Photo: Terri Bleeker When I was young,* maybe in first or second grade, I did my first counted cross stitch project. It was a little plaque that said #1 Dad that I made for Father’s Day. I got the pattern from a book of lots of different sayings. I showed one to mom and said it was just perfect for her. It said, “My cookbook collection is greater than my cooking.”
Mom didn’t take it well and I didn’t understand why. In my mind, my mom had a great collection of cookbooks. I didn’t realize that the saying put down her excellent cooking.
Now that I’m an adult and I can understand the meaning, I can say “My sewing machine collection is greater than my sewing.” Except, in this case, my sewing machine collection actually is greater than my sewing.
I just love sewing machines.
When I was young (in this case six or seven) I loved to sew. My mom did wholesale crafts and had two sewing machines. I was often working on whichever one she wasn’t. Then I’d jam it to hell, move to her other one, jam that too, decide I didn’t want to sew anymore and wander off leaving her with two jammed machines.
This was not only annoying but it kept her from doing her job, so she set up a machine for me on the front porch. I was so proud of “my” machine. Of course, it wasn’t long before I jammed it up and came back to her sewing room to use her machine. She told me that if I jammed my machine, I fixed my machine.
And so I did. I’ve loved working with sewing machines ever since.
I have a bad habit of treating inanimate objects like they have feelings and sewing machines are no exception. I feel like it is my duty to rescue a sewing machine and give it a loving home. It breaks my heart (at least this is the narrative I play) that someone doesn’t have someone in their life to gift their beloved machine to, so they have to donate it when they can no longer sew. It’s heartbreaking.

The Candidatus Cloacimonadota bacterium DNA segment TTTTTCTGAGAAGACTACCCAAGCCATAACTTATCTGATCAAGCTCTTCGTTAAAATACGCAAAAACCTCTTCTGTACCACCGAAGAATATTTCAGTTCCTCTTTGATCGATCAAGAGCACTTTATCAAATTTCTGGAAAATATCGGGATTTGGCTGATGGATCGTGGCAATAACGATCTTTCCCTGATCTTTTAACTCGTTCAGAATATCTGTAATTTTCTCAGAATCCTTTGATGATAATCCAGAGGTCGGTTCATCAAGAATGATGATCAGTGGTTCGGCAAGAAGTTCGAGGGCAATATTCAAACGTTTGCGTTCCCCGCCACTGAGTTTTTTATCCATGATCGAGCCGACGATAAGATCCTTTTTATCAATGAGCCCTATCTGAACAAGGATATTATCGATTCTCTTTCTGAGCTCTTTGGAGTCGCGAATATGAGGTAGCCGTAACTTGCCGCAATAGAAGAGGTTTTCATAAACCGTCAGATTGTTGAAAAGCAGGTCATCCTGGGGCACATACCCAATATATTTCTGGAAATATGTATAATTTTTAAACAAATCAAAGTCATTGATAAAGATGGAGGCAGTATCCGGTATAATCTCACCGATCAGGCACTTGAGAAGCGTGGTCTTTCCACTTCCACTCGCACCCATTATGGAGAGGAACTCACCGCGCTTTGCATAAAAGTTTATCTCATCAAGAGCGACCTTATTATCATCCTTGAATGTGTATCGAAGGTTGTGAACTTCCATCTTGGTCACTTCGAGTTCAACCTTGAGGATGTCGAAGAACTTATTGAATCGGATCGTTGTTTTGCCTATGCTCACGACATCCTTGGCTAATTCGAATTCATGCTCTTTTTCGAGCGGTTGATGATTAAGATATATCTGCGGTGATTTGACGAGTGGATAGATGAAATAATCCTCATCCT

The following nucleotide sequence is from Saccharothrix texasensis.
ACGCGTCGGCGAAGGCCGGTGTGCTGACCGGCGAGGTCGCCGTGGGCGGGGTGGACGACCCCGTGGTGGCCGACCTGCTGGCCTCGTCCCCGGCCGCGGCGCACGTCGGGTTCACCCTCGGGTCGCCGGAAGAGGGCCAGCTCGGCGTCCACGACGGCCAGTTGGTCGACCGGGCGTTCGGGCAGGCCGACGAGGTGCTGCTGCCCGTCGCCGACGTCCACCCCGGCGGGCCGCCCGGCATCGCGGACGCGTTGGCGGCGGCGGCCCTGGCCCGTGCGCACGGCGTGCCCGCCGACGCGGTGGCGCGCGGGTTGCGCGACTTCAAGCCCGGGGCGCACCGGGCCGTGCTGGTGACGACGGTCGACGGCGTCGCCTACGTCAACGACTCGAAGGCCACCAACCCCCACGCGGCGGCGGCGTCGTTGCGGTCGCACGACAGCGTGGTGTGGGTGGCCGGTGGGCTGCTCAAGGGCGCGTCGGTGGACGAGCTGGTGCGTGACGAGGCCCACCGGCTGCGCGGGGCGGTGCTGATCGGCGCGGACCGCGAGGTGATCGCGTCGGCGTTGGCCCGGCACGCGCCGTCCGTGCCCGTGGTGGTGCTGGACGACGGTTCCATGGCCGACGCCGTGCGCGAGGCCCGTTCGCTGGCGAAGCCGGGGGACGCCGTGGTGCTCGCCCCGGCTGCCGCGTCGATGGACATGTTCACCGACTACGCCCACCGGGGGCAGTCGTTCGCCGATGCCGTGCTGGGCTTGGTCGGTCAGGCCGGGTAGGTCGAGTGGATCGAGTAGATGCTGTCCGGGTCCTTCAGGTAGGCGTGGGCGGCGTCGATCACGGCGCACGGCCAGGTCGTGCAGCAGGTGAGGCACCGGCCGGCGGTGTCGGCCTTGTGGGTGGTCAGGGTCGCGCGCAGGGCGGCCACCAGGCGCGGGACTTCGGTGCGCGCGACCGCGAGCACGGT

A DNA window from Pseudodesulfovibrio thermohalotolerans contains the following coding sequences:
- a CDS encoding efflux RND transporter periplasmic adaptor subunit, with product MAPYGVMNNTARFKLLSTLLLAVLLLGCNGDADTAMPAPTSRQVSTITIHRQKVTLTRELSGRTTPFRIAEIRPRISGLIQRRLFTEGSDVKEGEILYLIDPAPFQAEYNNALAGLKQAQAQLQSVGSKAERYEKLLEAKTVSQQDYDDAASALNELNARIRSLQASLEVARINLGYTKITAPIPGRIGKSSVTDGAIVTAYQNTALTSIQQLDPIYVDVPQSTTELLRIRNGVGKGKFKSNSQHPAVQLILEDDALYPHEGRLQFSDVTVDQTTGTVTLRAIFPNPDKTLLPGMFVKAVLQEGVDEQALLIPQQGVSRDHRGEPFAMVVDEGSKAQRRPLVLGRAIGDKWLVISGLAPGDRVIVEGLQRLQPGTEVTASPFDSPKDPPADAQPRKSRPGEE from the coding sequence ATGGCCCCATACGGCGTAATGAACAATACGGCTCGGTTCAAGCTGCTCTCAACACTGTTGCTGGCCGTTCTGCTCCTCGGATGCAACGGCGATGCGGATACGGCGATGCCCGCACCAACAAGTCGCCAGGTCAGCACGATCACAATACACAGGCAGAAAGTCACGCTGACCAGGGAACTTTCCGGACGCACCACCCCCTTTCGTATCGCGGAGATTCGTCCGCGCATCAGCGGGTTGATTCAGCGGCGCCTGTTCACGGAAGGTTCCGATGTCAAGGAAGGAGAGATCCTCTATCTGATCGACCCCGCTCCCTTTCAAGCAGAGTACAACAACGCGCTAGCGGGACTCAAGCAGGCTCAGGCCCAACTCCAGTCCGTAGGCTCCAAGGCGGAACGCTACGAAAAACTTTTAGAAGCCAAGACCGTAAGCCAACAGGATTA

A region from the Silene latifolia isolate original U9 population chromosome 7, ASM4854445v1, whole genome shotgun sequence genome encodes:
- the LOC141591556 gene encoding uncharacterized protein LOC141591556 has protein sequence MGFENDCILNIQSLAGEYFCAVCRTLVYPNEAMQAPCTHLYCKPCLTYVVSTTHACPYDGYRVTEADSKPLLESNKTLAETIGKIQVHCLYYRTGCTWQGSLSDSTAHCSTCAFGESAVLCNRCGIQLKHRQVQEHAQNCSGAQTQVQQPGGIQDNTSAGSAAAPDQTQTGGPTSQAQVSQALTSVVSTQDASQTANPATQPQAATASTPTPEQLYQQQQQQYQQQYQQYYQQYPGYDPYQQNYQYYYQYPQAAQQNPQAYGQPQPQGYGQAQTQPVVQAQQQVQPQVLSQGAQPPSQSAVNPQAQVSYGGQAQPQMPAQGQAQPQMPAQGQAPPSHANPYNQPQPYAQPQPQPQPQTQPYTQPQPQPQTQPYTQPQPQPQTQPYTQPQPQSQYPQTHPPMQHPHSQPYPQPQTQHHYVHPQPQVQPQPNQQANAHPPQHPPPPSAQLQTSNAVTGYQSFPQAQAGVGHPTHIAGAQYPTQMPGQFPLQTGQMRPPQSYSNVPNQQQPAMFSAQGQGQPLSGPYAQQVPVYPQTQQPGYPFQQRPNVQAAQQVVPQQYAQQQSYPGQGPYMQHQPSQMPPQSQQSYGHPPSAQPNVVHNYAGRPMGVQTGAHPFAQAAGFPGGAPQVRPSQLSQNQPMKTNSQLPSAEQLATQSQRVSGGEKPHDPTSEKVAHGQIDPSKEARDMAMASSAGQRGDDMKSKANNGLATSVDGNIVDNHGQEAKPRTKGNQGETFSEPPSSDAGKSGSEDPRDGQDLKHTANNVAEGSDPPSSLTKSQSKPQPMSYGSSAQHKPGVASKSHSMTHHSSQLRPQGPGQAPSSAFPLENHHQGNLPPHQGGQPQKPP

I also love the fulfillment from cleaning something that’s actually dirty or fixing something that is actually broken. So much of my life is just maintaining from one day to the next. It’s so fun to have a challenge to fix and a sense of accomplishment.
Over the years I have bought and sold (mostly bought) several machines but my current count is at seven. My most recent acquisition is a Singer 221 Featherweight which my husband surprised me with for our fifth wedding anniversary. I had always loved sewing on Mom’s featherweight (named Betsy) but put having my own featherweight in the category of “Maybe Someday If I Need A Crazy Way To Spend Money and Feel Rebellious Without Getting A Tattoo.**”
All of this to say: I just got back from the most fabulous weekend traveling with Mom and Connie to a Nova Montgomery Featherweight workshop. I was going to jump in and tell you all about it, but it would be confusing for a blog to jump from “Mostly Crochet and Sometimes Knitting” to “All I Want Is All The Machines” without a little background information first. So there you have it. I don’t sew so often but I love machines anyway.
I will be back on Friday to start sharing about my weekend. It was fabulous before the workshop even happened. More then.
*I used to work at a quilt shop as a teenager and was part of a monthly event where we shared new products and techniques. At my station, I was demonstrating how to knit with bias cut strips. I started the talk by saying I learned how to knit “when I was young” and all of the women busted out laughing. I was so flustered but they explained it was funny because I WAS young.
**Although the scroll faceplate design would make a fabulous tattoo.